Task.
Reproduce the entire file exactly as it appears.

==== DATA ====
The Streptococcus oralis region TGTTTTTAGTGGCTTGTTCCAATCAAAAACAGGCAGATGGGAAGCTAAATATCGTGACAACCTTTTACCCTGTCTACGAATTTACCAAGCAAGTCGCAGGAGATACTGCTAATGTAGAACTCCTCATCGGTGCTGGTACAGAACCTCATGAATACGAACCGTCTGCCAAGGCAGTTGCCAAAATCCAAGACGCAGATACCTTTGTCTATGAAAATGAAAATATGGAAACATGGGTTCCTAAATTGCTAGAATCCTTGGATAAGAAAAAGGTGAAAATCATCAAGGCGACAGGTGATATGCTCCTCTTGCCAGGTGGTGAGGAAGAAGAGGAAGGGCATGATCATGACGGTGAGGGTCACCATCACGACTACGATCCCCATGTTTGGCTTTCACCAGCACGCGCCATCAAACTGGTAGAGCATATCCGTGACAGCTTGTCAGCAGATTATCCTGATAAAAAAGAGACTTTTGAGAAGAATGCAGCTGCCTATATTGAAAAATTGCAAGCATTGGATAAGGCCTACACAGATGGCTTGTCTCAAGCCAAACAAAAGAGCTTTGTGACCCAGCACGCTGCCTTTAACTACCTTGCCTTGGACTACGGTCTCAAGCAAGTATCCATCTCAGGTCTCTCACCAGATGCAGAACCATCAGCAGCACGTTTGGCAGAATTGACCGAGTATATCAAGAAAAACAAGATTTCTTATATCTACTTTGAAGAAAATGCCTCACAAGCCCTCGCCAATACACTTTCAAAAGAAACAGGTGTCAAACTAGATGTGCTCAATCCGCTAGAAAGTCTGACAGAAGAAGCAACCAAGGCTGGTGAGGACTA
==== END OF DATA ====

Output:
The Streptococcus oralis region TGTTTTTAGTGGCTTGTTCCAATCAAAAACAGGCAGATGGGAAGCTAAATATCGTGACAACCTTTTACCCTGTCTACGAATTTACCAAGCAAGTCGCAGGAGATACTGCTAATGTAGAACTCCTCATCGGTGCTGGTACAGAACCTCATGAATACGAACCGTCTGCCAAGGCAGTTGCCAAAATCCAAGACGCAGATACCTTTGTCTATGAAAATGAAAATATGGAAACATGGGTTCCTAAATTGCTAGAATCCTTGGATAAGAAAAAGGTGAAAATCATCAAGGCGACAGGTGATATGCTCCTCTTGCCAGGTGGTGAGGAAGAAGAGGAAGGGCATGATCATGACGGTGAGGGTCACCATCACGACTACGATCCCCATGTTTGGCTTTCACCAGCACGCGCCATCAAACTGGTAGAGCATATCCGTGACAGCTTGTCAGCAGATTATCCTGATAAAAAAGAGACTTTTGAGAAGAATGCAGCTGCCTATATTGAAAAATTGCAAGCATTGGATAAGGCCTACACAGATGGCTTGTCTCAAGCCAAACAAAAGAGCTTTGTGACCCAGCACGCTGCCTTTAACTACCTTGCCTTGGACTACGGTCTCAAGCAAGTATCCATCTCAGGTCTCTCACCAGATGCAGAACCATCAGCAGCACGTTTGGCAGAATTGACCGAGTATATCAAGAAAAACAAGATTTCTTATATCTACTTTGAAGAAAATGCCTCACAAGCCCTCGCCAATACACTTTCAAAAGAAACAGGTGTCAAACTAGATGTGCTCAATCCGCTAGAAAGTCTGACAGAAGAAGCAACCAAGGCTGGTGAGGACTA